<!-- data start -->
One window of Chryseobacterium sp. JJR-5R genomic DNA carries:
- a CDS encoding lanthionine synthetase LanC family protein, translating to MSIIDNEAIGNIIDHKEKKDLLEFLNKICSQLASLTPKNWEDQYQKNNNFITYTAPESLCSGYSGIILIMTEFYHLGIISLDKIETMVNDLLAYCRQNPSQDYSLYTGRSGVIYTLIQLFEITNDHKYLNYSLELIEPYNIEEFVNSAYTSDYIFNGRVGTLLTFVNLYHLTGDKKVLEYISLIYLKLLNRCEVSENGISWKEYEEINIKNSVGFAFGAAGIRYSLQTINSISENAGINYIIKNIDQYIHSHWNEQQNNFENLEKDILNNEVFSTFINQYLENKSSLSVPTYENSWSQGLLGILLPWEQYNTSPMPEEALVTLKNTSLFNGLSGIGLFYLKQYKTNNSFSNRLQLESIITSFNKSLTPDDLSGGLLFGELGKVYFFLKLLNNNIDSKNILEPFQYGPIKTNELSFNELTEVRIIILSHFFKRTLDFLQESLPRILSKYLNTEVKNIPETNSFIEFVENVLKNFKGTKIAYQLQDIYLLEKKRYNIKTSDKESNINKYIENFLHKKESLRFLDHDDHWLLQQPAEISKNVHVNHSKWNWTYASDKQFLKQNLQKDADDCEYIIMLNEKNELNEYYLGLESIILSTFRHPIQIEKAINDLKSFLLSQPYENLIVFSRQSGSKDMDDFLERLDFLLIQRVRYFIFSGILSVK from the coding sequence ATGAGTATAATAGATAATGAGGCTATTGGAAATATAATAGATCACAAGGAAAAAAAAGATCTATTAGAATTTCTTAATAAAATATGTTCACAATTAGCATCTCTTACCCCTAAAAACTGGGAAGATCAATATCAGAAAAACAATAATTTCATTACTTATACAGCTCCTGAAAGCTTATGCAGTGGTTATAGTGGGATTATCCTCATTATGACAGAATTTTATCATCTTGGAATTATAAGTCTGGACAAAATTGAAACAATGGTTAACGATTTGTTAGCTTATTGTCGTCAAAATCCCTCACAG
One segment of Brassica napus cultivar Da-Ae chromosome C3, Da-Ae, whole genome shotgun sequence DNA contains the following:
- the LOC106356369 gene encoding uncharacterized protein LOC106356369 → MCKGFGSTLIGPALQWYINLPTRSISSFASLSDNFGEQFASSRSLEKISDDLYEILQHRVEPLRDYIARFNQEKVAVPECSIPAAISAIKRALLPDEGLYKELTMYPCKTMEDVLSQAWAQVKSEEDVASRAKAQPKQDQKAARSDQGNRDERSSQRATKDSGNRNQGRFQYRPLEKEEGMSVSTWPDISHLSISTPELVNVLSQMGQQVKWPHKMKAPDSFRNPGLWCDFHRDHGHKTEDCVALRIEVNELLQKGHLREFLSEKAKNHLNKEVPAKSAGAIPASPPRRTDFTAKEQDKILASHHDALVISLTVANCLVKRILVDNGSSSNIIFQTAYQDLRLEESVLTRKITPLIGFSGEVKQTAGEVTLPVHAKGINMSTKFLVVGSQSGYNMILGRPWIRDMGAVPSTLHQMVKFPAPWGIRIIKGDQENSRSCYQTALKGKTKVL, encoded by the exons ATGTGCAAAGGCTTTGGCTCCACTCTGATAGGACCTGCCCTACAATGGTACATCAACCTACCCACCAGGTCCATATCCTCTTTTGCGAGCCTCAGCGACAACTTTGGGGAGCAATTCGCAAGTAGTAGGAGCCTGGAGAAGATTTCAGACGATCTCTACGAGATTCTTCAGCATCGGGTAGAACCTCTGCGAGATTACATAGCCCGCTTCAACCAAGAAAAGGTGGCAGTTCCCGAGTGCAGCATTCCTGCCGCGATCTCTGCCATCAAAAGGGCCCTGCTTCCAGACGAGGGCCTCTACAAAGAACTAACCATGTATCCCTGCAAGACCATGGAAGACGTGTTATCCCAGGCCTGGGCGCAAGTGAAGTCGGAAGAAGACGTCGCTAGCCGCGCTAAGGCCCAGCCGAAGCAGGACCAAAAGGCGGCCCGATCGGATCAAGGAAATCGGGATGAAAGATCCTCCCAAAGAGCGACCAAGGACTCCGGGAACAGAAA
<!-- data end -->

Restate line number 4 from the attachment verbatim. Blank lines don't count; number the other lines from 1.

- the LOC106356369 gene encoding uncharacterized protein LOC106356369 → MCKGFGSTLIGPALQWYINLPTRSISSFASLSDNFGEQFASSRSLEKISDDLYEILQHRVEPLRDYIARFNQEKVAVPECSIPAAISAIKRALLPDEGLYKELTMYPCKTMEDVLSQAWAQVKSEEDVASRAKAQPKQDQKAARSDQGNRDERSSQRATKDSGNRNQGRFQYRPLEKEEGMSVSTWPDISHLSISTPELVNVLSQMGQQVKWPHKMKAPDSFRNPGLWCDFHRDHGHKTEDCVALRIEVNELLQKGHLREFLSEKAKNHLNKEVPAKSAGAIPASPPRRTDFTAKEQDKILASHHDALVISLTVANCLVKRILVDNGSSSNIIFQTAYQDLRLEESVLTRKITPLIGFSGEVKQTAGEVTLPVHAKGINMSTKFLVVGSQSGYNMILGRPWIRDMGAVPSTLHQMVKFPAPWGIRIIKGDQENSRSCYQTALKGKTKVL, encoded by the exons ATGTGCAAAGGCTTTGGCTCCACTCTGATAGGACCTGCCCTACAATGGTACATCAACCTACCCACCAGGTCCATATCCTCTTTTGCGAGCCTCAGCGACAACTTTGGGGAGCAATTCGCAAGTAGTAGGAGCCTGGAGAAGATTTCAGACGATCTCTACGAGATTCTTCAGCATCGGGTAGAACCTCTGCGAGATTACATAGCCCGCTTCAACCAAGAAAAGGTGGCAGTTCCCGAGTGCAGCATTCCTGCCGCGATCTCTGCCATCAAAAGGGCCCTGCTTCCAGACGAGGGCCTCTACAAAGAACTAACCATGTATCCCTGCAAGACCATGGAAGACGTGTTATCCCAGGCCTGGGCGCAAGTGAAGTCGGAAGAAGACGTCGCTAGCCGCGCTAAGGCCCAGCCGAAGCAGGACCAAAAGGCGGCCCGATCGGATCAAGGAAATCGGGATGAAAGATCCTCCCAAAGAGCGACCAAGGACTCCGGGAACAGAAA